Their speeds appear to be based upon not the sustained transfer rate but a normalized rate that incorporates the DNS lookup(s), latency, etc. into the calculation

On a side note, for those stuck with Crapcast (TM), at least those in the Twin Cities area you can achieve substantially snappier web browsing if you replace their DNS server with something decent. Of which there are plenty of free DNS server providers such as OpenDNS [opendns.com] among others.

Re:Websites? Latency? (1)

adolf (21054) | more than 4 years ago | (#32703822)

Given the total time to measure a single web page is useless because the sample set would be very small (one web page? really?). Increasing the sample size, however, results in too much data: Suppose it tests 50 web sites. And suppose there are 20 ISPs tested. 50*20=1000, which is way too fucking many data points for layfolk to digest.

Besides, web sites change. They aren't static things. One day it might be big, the next it might be small. Ads rotate. If they were just measuring time, then the data would be mostly useless later.

So: By applying a very small amount of math, they get to include latencies for DNS lookups and such, and reduce the dataset to a single, easy-to-digest number. While I agree that using megabits-per-second is confusing to most, I'm really not sure that using some invented metric ("Surfmarks" or somesuch) would be an improvement in honesty, though doing so probably would keep such pedants as yourself happier.

You have to be kidding! (1)

BadDoggie (145310) | more than 4 years ago | (#32703492)

People are proud of a 1Mb connection? What's the latency? Even here in Germany a provider would be ashamed to show his face if he couldn't do at least four times that for a fucking rural area!

A year and a half ago, 100 times that speed was considered good [slashdot.org] and in a year and a half from now Korea expects to have ONE THOUSAND times that fucking speed. I know people in US states who can still only connect with a fucking 33.6Kbaud modem.

Re:You have to be kidding! (1)

John Hasler (414242) | more than 4 years ago | (#32703586)

> People are proud of a 1Mb connection?

They aren't measuring the bandwidth of the connection. They are measuring the average download rate from a bunch of Web sites, including DNS lookups, server bandwidth, etc. Not particularly useful.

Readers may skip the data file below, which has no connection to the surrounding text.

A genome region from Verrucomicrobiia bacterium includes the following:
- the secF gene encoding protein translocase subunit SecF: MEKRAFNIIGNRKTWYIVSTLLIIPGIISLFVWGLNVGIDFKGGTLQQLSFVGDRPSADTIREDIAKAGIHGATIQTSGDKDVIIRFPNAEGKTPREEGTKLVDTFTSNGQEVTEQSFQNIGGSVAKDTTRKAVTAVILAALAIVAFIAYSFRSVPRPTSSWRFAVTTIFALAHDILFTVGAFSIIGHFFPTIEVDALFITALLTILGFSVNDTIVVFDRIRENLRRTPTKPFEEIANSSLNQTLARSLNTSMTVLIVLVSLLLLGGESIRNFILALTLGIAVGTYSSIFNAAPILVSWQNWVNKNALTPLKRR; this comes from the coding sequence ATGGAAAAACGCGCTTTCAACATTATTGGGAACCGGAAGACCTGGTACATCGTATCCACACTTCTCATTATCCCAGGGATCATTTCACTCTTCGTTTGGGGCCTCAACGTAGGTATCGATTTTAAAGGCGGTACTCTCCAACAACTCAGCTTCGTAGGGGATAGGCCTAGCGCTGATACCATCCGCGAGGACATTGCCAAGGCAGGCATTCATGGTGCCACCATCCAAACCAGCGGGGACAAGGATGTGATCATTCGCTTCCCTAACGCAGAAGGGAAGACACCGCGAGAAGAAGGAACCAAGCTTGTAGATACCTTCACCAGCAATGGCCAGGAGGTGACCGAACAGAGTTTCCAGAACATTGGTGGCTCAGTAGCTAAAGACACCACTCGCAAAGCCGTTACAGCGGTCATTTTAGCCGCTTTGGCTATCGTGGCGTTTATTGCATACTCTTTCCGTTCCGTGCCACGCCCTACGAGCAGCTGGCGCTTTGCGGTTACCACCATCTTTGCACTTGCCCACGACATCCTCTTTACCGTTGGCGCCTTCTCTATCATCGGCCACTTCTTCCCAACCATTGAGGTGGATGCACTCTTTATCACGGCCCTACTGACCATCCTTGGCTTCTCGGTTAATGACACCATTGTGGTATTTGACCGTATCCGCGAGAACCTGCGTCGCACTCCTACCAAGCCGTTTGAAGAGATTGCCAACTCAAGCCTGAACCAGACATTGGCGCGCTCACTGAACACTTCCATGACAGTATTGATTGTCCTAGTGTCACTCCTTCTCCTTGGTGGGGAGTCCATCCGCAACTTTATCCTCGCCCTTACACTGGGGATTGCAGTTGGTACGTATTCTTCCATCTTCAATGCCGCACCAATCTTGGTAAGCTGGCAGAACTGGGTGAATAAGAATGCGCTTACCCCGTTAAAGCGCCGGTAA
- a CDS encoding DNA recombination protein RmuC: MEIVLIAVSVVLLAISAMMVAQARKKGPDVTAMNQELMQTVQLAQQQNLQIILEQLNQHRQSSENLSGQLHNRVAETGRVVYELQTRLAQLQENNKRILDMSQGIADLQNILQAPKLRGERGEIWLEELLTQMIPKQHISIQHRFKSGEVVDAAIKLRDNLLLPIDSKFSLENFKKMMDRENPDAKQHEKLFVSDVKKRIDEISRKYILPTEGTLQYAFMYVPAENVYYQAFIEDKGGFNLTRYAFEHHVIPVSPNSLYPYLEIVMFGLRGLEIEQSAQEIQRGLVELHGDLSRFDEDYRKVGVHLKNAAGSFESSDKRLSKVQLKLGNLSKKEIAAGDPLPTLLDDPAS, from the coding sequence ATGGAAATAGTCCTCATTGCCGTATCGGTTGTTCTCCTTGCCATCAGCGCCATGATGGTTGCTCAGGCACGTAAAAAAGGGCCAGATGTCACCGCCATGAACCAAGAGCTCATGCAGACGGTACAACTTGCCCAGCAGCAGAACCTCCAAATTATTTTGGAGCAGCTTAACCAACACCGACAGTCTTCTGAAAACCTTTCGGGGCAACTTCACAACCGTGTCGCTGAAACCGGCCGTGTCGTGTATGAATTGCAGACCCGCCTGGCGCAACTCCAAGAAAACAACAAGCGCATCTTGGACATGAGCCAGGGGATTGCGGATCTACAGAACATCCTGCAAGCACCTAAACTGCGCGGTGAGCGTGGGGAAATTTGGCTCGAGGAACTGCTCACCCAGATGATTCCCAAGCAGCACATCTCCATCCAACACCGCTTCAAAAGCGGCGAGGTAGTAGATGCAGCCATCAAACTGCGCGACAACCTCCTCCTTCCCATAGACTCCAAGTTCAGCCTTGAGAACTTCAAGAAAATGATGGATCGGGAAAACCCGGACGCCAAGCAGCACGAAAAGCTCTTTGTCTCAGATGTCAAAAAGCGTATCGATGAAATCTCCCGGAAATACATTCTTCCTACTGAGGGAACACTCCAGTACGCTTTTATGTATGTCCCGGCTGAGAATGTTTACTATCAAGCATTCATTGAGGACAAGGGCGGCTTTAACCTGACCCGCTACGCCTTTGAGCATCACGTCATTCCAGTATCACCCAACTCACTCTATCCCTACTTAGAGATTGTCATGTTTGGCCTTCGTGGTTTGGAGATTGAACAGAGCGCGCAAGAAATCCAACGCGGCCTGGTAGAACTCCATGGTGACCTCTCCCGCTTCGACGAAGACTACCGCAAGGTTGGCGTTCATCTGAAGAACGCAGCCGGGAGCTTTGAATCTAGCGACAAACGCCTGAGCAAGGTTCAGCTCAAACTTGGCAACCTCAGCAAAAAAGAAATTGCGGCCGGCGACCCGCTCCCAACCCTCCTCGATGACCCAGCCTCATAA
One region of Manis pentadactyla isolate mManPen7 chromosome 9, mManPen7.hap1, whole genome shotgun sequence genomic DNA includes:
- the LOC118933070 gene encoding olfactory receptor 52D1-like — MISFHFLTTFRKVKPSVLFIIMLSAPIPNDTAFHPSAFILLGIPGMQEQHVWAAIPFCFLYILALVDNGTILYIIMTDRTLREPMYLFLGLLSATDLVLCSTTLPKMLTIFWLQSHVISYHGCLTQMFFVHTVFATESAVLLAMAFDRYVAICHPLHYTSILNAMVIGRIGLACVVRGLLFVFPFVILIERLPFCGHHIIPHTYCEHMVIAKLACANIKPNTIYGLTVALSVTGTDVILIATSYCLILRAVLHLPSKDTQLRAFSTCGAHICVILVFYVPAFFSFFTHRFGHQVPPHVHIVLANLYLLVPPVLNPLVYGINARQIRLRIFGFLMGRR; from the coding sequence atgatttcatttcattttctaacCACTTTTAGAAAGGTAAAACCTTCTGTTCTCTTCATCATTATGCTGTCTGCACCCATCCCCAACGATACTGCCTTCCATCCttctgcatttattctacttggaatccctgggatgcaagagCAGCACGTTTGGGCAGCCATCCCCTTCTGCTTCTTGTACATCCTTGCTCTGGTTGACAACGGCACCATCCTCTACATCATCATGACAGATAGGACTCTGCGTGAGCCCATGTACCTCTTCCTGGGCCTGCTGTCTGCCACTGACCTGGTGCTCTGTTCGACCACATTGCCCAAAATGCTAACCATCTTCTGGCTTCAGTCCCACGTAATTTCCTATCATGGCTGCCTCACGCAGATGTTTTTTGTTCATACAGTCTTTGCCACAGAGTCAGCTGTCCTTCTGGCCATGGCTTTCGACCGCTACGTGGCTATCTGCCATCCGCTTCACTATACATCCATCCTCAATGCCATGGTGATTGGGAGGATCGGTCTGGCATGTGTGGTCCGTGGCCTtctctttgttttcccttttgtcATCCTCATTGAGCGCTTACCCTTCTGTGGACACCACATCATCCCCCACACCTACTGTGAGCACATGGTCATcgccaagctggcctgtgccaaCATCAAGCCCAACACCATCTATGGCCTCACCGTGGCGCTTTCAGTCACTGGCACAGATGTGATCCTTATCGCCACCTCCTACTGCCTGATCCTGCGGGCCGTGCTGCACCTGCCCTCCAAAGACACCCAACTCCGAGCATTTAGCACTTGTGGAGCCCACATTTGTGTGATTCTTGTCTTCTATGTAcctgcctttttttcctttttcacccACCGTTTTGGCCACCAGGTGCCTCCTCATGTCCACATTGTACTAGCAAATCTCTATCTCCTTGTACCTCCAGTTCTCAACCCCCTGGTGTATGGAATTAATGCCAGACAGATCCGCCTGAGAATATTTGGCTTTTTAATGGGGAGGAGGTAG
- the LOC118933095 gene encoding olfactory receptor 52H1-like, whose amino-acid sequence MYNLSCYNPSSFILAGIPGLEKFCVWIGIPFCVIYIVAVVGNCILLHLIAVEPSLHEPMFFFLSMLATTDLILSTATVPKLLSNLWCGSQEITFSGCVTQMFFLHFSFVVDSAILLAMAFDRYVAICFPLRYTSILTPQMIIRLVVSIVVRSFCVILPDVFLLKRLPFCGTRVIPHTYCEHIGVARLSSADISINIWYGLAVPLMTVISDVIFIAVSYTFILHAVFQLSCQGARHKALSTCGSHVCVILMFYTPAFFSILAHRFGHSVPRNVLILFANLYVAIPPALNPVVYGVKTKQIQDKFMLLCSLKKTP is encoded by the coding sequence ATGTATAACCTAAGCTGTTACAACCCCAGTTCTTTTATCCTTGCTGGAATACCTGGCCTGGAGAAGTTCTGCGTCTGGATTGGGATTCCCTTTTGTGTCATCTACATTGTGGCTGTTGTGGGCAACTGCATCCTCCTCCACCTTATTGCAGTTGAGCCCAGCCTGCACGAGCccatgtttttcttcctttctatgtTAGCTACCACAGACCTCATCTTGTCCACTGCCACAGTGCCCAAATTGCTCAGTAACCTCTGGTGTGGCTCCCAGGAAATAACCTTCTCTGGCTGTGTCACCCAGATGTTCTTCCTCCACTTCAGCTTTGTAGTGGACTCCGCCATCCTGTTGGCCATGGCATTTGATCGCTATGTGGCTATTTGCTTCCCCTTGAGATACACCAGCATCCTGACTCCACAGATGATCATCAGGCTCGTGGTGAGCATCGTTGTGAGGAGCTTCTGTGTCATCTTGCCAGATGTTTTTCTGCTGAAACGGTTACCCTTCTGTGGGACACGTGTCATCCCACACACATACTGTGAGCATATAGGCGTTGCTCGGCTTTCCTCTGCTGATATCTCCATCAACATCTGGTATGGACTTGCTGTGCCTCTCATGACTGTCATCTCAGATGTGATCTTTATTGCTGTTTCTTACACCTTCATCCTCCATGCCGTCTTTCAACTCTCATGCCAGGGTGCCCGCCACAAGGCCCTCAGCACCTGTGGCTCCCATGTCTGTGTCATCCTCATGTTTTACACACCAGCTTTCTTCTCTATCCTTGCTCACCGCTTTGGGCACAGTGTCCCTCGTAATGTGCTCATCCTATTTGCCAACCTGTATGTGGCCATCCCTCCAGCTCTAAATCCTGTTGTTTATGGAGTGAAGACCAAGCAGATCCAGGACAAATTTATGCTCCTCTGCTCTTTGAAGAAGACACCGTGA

Re:You have to be kidding! (1)

drijen (919269) | more than 4 years ago | (#32704928)

U.S. ISPS need to be shot.
I am currently sitting on a couch in LaCygne, Kansas. Looking out the window, I can see the place where the fiber (yeah fiber, in a rural area) terminates if I look out the window.

Now guess what the speed is. Go ahead, guess.









512 KBits/320KBits.
/
Back home in Texas, my Verizon DLS (non FIOS), is 1.5MBit/384KBit for $30/month. In other words, I can upload from home faster than I can download here in Texas.
/
Now guess how much the Kansas line costs a month. Go ahead and guess.









$60/month.
Its all a scam, and there is no basis for it. Greed, pure and simple.

They should test P2P (1)

jprupp (697660) | more than 4 years ago | (#32703536)

I'm currently in Switzerland. And I can assure that ISPs here don't give a rat's ass about neutrality. Most have nice HTTP speeds, but suck at everything else, especially P2P. I wish someone goes about measuring speed including non-HTTP traffic in all the planet if possible. I'm sure many in America would agree.

What difference does speed matter.. (1)

nurb432 (527695) | more than 4 years ago | (#32703608)

When you have a cap? ( or worse cap + overage charge ) It just means you get there faster.

OMG. (1)

TheDarkMaster (1292526) | more than 4 years ago | (#32703656)

I live on Brazil, a Third-world country. And i have a working 3Mbps download / 1Mbps upload. Houston, the north-americans have a problem!

Re:OMG. (0)

Anonymous Coward | more than 4 years ago | (#32703940)

And apparently Brazillians can't RTFA.

Re:OMG. (1)

John Hasler (414242) | more than 4 years ago | (#32703974)

> Houston, the north-americans have a problem!

Read the article. They did not measure bandwidth. They measured the average rate at which a bunch of Web pages could be dwonloaded, including DNS lookups, latency, waiting for slow ad servers, etc.

Delaware most epensive (1)

bwave (871010) | more than 4 years ago | (#32703688)

No kidding on that, only 1 choice (other than cell providers) and that's Comcast, and it costs me $67.xx for 8to12mbps/3mbps service. I'm not really worried about speed at home, just wish cheaper, I'd be happy with a 3mbps service for $19.95 if someone offered it. I just use it to remotely log into servers, check security cameras, read slashdot. (ie. surf porn) Meanwhile across the border in MD, I get Comcast Business for $74.95 and get 32mbps/8mbps service. So 4 times faster for $7 more a month. (and no business class isn't available at my home)

Did we take into account all the BitTorrent.... (1)

seanvaandering (604658) | more than 4 years ago | (#32703710)

Did we take into account all the bittorrent clients flooding the upstream and choking the downstream? No? O'Rly!

TCP slow start + RTT ? (1)

ZyBex (793975) | more than 4 years ago | (#32703774)

They must have measured the time it takes since the browser makes the request until you get the full page back... that's why they got such low numbers. So, they ignore things like RTT and TCP Slow Start. We're not talking about sync speed here.

(No, I didn't RTFA)

Re:TCP slow start + RTT ? (1)

John Hasler (414242) | more than 4 years ago | (#32704082)

They purport to have measured "browsing speed".

One way to see if you're getting what you should.. (2, Interesting)

moxley (895517) | more than 4 years ago | (#32703800)

As everyone has pointed out, this test in this article really isn't measuring the bandwidth that your ISP is providing; it's like saying "let's see how fast you can run - oh, by the way, you'll be wearing this heavy backpack, dodging traffic." They say it's real world surf performance, but there are so many variables at work here that it really isn;t a very useful metric.